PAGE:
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Trail to Wonderland

By Hassel3
Image taken at Madera Canyon in Tucson AZ, USA. I tried creating a mood that would pull you into the photo and onto the trail. Which in turn would give you the curiosity of what’s at the end. Critique is welcome.

Tags: Rocks Trails Hot Desert Clouds Cactus Mountains Valley Hills Landscape and travel Leading line

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Comments


paulbroad 14 131 1293 United Kingdom
17 Dec 2018 8:20AM
Good image of it's kind. For me, the track leads out of the picture on the left rather than into it. As with so many of this type of image, it lacks something for me subjectively in that there is no compositional focal point.
It requires something or somebody on that track to really create the required effect.

Paul
17 Dec 2018 11:10AM
I think you've achieved your aim pretty well. Did you use a soft-line Grad on the lower half of the picture?... I like the way the light is concentrated on the central band - that helps to pull the eye into the frame and along the trail, as you intended. And I like how the trail disappears mysteriously behind the tree, making me wonder what lies beyond. The different colours of the stones are rather nice too, adding to the general warmth, because despite the threatening sky this feels like a welcoming picture.
No figure on the track? ...Personally I think that's a moot point. The way I see it, it's the viewer who is on the track.
I have no negative criticisms.
banehawi Plus
17 2.6k 4274 Canada
17 Dec 2018 12:25PM
I think it works as you intended. I do believe that the fact the trail disappears behind the tree adds a dimension to this that makes it mysterious, and thats a good thing.
pamelajean Plus
15 1.6k 2238 United Kingdom
17 Dec 2018 7:11PM
Hello, Barry.
It looks like you joined the site 3 years ago and have added quite a few pictures to your portfolio, as well as having entered some of them into competitions. But I think this is your first venture into the Critique Gallery.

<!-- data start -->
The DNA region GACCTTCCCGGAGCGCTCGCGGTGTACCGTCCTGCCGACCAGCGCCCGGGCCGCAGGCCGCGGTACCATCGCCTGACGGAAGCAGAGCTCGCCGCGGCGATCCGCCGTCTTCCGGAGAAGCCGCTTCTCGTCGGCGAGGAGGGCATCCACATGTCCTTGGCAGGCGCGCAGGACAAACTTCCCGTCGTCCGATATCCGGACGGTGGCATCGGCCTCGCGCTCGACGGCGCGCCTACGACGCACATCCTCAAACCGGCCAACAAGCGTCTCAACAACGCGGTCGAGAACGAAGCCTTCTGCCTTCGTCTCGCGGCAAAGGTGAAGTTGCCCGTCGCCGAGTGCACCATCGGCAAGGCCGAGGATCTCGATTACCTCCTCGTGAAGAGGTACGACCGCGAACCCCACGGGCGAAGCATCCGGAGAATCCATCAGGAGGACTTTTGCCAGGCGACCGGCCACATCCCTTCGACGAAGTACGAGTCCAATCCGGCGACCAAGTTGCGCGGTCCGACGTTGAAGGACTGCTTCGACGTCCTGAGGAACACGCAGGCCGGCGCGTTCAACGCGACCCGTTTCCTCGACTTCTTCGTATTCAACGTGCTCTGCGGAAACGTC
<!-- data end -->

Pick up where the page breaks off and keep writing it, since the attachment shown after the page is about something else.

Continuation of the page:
You arrived here because you checked the "Critique Wanted" option. I assume that was your intention.
In the main gallery, reached by NOT checking that option, you can receive votes and even awards, but not necessarily constructive critique.

Remember that the more information you give us regarding your photographic aims and intentions, the better. So thankyou for using the Description Box to explain your intentions here.

It also helps us if you respond to critique and indicate which ideas you found helpful. That means we can tailor advice according to your needs and abilities. We like this to be an interactive area of the site.

Now to your picture. Guiding the viewer's eye is an excellent way to pull their attention into your scene. This won't work for every scene, obviously, but you chose a good one here for that purpose.
As Moira (one of our Critique Team) says, 'Every picture needs a way in for the viewer, then an interesting route to follow, then a satisfying point to arrive at'. That last requirement may not be available in your scene, but it obviously would have finished it off nicely if it could have been found. So just a path that pulls the eye through the scene is satisfying and useful. Lines show us direction and distance. It visually links the foreground and background, creating continuity and an added element of depth.
You could consider the tree to be a focal point, and it may well be for some, but my own eye tends to pass the tree and wonder what is beyond it.

A curved line like yours is often perceived as soft, soothing, settling, and relaxing. They can also add a sense of the dramatic and, combined with that moody sky, this may feel that way to some.

Pamela.

dudler Plus
18 1.7k 1884 England
17 Dec 2018 7:39PM
Is there a trail and a subject or not? Some division of opinion there...

It's subtle, but lety's try a couple of things - a left-right flop, as Westerners read left to right, and cropping hte sky, to contain the shot more.

So much is just right with this: it would be tempting to add a subject on the right, though, to make sure there's a starting point for the eye. But should it be a rider heading into or out of the picture? Maybe that depends on which way round you show it...

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